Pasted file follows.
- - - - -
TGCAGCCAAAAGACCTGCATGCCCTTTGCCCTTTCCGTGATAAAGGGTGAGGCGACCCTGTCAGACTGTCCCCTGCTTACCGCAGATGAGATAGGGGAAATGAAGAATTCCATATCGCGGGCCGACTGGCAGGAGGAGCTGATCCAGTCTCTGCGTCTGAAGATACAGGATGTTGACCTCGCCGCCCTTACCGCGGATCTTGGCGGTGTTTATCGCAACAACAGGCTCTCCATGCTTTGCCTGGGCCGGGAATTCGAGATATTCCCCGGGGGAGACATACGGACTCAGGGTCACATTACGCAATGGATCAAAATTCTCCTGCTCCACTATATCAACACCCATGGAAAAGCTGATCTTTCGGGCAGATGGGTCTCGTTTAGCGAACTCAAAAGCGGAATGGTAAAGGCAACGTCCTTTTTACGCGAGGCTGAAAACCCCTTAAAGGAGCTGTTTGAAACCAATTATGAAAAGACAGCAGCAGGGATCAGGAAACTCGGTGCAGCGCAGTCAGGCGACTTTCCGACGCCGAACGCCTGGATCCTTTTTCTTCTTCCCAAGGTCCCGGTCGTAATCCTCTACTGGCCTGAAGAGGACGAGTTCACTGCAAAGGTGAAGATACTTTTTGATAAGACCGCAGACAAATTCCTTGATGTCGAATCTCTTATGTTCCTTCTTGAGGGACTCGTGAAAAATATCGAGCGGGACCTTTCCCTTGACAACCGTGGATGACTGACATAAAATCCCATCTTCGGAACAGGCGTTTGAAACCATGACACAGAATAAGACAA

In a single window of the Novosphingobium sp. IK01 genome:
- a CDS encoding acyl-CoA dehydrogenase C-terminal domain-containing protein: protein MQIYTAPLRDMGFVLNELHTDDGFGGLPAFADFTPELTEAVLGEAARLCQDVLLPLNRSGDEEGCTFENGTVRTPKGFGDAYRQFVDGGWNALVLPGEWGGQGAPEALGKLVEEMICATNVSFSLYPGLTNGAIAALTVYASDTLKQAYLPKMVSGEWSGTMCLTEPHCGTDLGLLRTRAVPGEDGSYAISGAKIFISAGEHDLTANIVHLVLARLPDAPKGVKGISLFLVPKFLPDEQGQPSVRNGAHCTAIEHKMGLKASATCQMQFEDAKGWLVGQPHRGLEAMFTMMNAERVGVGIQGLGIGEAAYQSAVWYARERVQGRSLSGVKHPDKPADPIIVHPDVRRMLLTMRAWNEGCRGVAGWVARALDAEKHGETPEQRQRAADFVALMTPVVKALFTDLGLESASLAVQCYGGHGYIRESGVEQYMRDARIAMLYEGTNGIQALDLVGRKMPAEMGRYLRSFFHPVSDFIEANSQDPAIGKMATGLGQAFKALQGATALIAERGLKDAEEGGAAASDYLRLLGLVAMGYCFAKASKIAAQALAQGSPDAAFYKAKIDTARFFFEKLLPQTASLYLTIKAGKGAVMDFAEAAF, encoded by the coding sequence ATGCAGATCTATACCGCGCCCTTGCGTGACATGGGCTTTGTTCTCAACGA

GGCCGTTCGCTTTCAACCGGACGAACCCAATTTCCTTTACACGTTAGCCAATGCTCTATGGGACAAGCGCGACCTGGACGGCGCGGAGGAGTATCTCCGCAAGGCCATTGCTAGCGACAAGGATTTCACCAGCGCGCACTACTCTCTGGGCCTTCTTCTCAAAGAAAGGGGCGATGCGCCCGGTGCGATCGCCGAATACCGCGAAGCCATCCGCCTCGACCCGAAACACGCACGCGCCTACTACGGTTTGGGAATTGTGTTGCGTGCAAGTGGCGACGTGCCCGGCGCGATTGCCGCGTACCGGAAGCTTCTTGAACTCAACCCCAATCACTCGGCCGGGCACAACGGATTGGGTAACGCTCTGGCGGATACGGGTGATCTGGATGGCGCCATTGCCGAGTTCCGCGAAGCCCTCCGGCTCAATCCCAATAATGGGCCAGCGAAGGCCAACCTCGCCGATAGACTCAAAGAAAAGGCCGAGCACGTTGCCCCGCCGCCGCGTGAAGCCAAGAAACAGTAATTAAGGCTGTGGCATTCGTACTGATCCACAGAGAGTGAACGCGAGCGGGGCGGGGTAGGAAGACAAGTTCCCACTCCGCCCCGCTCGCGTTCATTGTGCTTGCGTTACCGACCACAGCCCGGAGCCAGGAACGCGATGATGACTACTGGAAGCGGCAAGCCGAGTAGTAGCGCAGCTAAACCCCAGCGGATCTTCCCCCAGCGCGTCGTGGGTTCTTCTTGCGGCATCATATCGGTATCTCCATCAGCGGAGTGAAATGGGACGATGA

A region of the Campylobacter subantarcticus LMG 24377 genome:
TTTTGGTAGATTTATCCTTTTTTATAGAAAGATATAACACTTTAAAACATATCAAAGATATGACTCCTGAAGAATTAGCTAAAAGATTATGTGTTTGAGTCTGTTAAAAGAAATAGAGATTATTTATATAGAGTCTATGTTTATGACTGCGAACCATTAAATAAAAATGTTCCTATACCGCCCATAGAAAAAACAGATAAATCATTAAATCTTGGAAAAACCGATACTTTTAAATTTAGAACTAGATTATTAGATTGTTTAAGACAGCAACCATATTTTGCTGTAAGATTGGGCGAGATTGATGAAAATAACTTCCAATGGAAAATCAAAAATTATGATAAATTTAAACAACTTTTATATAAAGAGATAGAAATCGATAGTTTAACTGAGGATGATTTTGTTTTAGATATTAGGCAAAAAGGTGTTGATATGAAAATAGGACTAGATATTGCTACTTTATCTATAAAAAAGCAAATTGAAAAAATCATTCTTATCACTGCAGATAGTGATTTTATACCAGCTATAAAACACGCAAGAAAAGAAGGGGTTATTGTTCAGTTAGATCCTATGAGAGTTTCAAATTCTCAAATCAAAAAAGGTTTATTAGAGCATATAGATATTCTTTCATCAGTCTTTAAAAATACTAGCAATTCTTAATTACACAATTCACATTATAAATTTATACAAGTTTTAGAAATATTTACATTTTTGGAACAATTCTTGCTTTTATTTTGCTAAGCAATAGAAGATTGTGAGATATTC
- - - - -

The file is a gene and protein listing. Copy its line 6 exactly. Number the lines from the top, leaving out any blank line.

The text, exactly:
TTTTGGTAGATTTATCCTTTTTTATAGAAAGATATAACACTTTAAAACATATCAAAGATATGACTCCTGAAGAATTAGCTAAAAGATTATGTGTTTGAGTCTGTTAAAAGAAATAGAGATTATTTATATAGAGTCTATGTTTATGACTGCGAACCATTAAATAAAAATGTTCCTATACCGCCCATAGAAAAAACAGATAAATCATTAAATCTTGGAAAAACCGATACTTTTAAATTTAGAACTAGATTATTAGATTGTTTAAGACAGCAACCATATTTTGCTGTAAGATTGGGCGAGATTGATGAAAATAACTTCCAATGGAAAATCAAAAATTATGATAAATTTAAACAACTTTTATATAAAGAGATAGAAATCGATAGTTTAACTGAGGATGATTTTGTTTTAGATATTAGGCAAAAAGGTGTTGATATGAAAATAGGACTAGATATTGCTACTTTATCTATAAAAAAGCAAATTGAAAAAATCATTCTTATCACTGCAGATAGTGATTTTATACCAGCTATAAAACACGCAAGAAAAGAAGGGGTTATTGTTCAGTTAGATCCTATGAGAGTTTCAAATTCTCAAATCAAAAAAGGTTTATTAGAGCATATAGATATTCTTTCATCAGTCTTTAAAAATACTAGCAATTCTTAATTACACAATTCACATTATAAATTTATACAAGTTTTAGAAATATTTACATTTTTGGAACAATTCTTGCTTTTATTTTGCTAAGCAATAGAAGATTGTGAGATATTC